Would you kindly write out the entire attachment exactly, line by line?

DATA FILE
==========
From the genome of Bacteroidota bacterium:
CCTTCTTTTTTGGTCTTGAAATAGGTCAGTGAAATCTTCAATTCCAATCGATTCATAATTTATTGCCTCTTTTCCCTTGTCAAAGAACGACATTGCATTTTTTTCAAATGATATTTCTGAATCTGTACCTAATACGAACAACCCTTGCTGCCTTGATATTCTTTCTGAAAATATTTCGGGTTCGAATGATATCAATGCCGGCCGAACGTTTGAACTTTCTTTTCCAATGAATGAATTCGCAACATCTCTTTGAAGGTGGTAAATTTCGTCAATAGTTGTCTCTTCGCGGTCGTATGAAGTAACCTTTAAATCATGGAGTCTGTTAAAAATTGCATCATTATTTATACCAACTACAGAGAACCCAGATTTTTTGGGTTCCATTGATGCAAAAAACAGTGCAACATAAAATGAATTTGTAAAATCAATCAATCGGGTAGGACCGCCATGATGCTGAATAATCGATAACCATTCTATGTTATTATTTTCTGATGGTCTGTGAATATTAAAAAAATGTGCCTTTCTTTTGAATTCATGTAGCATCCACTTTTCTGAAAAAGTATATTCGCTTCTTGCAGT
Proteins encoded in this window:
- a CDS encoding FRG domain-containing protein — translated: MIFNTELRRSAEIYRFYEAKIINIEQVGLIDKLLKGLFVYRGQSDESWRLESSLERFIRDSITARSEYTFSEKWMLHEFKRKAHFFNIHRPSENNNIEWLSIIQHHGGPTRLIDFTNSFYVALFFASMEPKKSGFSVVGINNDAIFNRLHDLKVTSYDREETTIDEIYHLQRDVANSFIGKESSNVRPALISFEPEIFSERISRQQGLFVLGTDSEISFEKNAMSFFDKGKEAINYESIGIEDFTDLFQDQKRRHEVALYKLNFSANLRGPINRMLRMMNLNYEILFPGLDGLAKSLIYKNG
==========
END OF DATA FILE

From the genome of Bacteroidota bacterium:
CCTTCTTTTTTGGTCTTGAAATAGGTCAGTGAAATCTTCAATTCCAATCGATTCATAATTTATTGCCTCTTTTCCCTTGTCAAAGAACGACATTGCATTTTTTTCAAATGATATTTCTGAATCTGTACCTAATACGAACAACCCTTGCTGCCTTGATATTCTTTCTGAAAATATTTCGGGTTCGAATGATATCAATGCCGGCCGAACGTTTGAACTTTCTTTTCCAATGAATGAATTCGCAACATCTCTTTGAAGGTGGTAAATTTCGTCAATAGTTGTCTCTTCGCGGTCGTATGAAGTAACCTTTAAATCATGGAGTCTGTTAAAAATTGCATCATTATTTATACCAACTACAGAGAACCCAGATTTTTTGGGTTCCATTGATGCAAAAAACAGTGCAACATAAAATGAATTTGTAAAATCAATCAATCGGGTAGGACCGCCATGATGCTGAATAATCGATAACCATTCTATGTTATTATTTTCTGATGGTCTGTGAATATTAAAAAAATGTGCCTTTCTTTTGAATTCATGTAGCATCCACTTTTCTGAAAAAGTATATTCGCTTCTTGCAGT
Proteins encoded in this window:
- a CDS encoding FRG domain-containing protein — translated: MIFNTELRRSAEIYRFYEAKIINIEQVGLIDKLLKGLFVYRGQSDESWRLESSLERFIRDSITARSEYTFSEKWMLHEFKRKAHFFNIHRPSENNNIEWLSIIQHHGGPTRLIDFTNSFYVALFFASMEPKKSGFSVVGINNDAIFNRLHDLKVTSYDREETTIDEIYHLQRDVANSFIGKESSNVRPALISFEPEIFSERISRQQGLFVLGTDSEISFEKNAMSFFDKGKEAINYESIGIEDFTDLFQDQKRRHEVALYKLNFSANLRGPINRMLRMMNLNYEILFPGLDGLAKSLIYKNG